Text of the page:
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Yahoo Sports: Bloom arrives at combine ready to change gears


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Thought people might like this article since we've been talking a little about him.

Article is here.

Bloom arrives at combine ready to change gears

By MICHAEL MAROT, AP Sports Writer

February 24, 2006

INDIANAPOLIS (AP) -- Jeremy Bloom walked to the podium Friday wearing the appropriate attire and buoyed by excitement at finally getting a chance to play football.

Or at least work out at it.

His gray sweatshirt had the usual NFL scouting combine lettering "WO 8" while His blue sweat pants were words that don't fith the NFL: "USA Team 2006."

Welcome to double duty, Olympian.

"Oh man, I'm on top of the world," Bloom said, three days after arriving in Indianapolis to chase his other passion -- football. "I dreamed big as a kid, but I never dreamed that in a span of one week, I'd be competing in the Olympics and at the NFL combine."

Bloom finished sixth in the Olympic moguls last week in Turin, Italy. By Friday, he was undergoing the usual routine of the medical checks, poking and prodding that more than 300 invitees endure in Indy.

The difference for Bloom: He may be the unlikeliest NFL prospect in town.

Bloom hasn't played football in two years, since losing an eligibility battle with the NCAA after accepting endorsement money to fund his freestyle skiing career -- a decision that still irks him.

"Football has been a huge passion of mine since I was a kid, and, unfortunately, I had it taken away from me by the NCAA," he said. "But they're not in the building today."

Bloom appeared to be suffering from jet lag. He appeared tired as he asked reporters what day it was and jokingly wondered whether it was 3 a.m. when it was really midafternoon.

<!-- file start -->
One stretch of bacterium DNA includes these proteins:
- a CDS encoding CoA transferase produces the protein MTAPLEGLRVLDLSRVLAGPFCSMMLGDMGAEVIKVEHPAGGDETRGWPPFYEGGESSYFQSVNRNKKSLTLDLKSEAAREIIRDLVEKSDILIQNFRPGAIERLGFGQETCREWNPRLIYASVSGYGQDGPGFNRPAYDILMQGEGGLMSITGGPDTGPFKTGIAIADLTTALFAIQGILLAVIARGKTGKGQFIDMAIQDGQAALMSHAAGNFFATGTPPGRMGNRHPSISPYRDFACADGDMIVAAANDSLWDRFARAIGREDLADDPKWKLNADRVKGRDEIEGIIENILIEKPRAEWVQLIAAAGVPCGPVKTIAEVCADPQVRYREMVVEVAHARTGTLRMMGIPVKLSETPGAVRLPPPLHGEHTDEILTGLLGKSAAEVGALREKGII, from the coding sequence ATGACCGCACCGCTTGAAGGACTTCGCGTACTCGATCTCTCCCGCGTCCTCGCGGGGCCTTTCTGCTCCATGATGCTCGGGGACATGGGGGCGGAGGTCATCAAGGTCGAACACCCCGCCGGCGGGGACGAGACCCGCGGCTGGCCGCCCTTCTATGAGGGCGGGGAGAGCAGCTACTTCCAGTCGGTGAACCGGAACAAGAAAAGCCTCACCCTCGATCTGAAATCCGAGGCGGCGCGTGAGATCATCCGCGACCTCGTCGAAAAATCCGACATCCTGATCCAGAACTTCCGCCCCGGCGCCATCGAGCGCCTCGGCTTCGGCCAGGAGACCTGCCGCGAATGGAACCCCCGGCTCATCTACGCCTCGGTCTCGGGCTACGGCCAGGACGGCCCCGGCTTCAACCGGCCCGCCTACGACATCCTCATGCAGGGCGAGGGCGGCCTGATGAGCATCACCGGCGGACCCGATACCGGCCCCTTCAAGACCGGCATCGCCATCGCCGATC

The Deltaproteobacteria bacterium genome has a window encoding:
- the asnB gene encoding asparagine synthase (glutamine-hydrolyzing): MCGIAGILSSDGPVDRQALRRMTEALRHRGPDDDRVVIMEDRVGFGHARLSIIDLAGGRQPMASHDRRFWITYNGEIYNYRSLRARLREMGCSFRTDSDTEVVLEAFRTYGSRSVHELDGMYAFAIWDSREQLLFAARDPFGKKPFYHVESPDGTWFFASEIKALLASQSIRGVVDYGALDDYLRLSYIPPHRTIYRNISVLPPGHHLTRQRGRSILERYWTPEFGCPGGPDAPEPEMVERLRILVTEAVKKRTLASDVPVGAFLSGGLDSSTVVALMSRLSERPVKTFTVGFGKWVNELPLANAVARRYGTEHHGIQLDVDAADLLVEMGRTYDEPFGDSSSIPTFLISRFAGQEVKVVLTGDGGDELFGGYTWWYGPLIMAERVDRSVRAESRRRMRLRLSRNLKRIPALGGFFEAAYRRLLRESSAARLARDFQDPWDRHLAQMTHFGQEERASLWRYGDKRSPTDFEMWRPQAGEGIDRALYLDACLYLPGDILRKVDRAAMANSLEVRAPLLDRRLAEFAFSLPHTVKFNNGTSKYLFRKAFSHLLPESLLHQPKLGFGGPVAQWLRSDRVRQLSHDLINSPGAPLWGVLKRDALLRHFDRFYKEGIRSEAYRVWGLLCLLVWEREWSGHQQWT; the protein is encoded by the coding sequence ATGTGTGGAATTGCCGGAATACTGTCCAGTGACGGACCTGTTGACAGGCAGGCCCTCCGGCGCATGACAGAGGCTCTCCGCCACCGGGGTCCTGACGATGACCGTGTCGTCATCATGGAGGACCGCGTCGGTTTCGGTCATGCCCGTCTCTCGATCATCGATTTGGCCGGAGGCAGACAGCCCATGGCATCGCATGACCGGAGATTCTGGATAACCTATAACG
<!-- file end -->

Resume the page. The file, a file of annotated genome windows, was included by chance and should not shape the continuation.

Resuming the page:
His whirlwind travels included a trip to a shoe store where he finally found a pair of cleats so he could run the 40-yard dash Saturday.

On Friday, it was more mundane. He measured in at 5-foot-9, 173 pounds, tiny by NFL standards -- even for a wide receiver or punt returner. He said he hopes to add about 15 pounds before his personal workout in California, and answered questions for about 15 minutes, explaining why he looked so small.

"That's my ski weight," he said. "Skiing is kind of a bell curve of speed and weight, so I have to basically starve myself to get to 170."

If Bloom does make it in the NFL, his life will likely undergo a dramatic change.

After spending much of his life pursuing Olympic gold, he has now focused on his other passion -- football. Bloom understands that most NFL teams would want any contract he signs to include a provision limiting or eliminating his time on the slopes to prevent injury.

It's a sacrifice he's willing to accept.

"I'm sure they will, and I would expect them to do that," Bloom said. "I'm fine with anything."

He hopes to make that clear Saturday when he participates in the brutal workout schedule.

But in an environment where he is surrounded by Heisman winners Reggie Bush and Matt Leinart, and college football's top players, Bloom remains one of the combine's top stars.

"Most of the guys all want to know what it's like to be in the Olympics," he said. "When you're in a room with Leinart and LenDale White and Vince Young and they say 'I have a lot of respect for you,' I'm just like 'I have tons of respect for you.' "

Now Bloom wants to focus on a world that includes a different kind of helmet and pads, and scouts hope they'll see more than mere potential when Bloom steps onto the field Saturday for the first time since last summer.

"You've got to look at football," Tennessee coach Jeff Fisher said. "The bottom line is his ability to play football. You're going to go back to look at his football skills, then of course, everything here becomes a plus."

To Bloom, the Olympic experience is something he wouldn't trade -- despite failing to medal in Turin. He doesn't even consider the result a disappointment.

But now it's time to turn the page, to begin a new career and to show the world he's more than an Olympic skier.

"This is America and football is the big daddy in this culture," he said. "Competitive skiing is really not on the radar here.

"There's only one way to prove my commitment to football and that's with my work ethic on the field. I don't see myself going back to skiing because I've accomplished everything I wanted to and more. This is my challenge now."

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The guy is tiny, but supposedly fast as hell. I know when he was in college he was a play maker but considering he has been away from football it may be hard justifying a team spending a pick on him.

With the success of Santana and Steve Smith this past season teams may not be so hesitant to take a mini WR.

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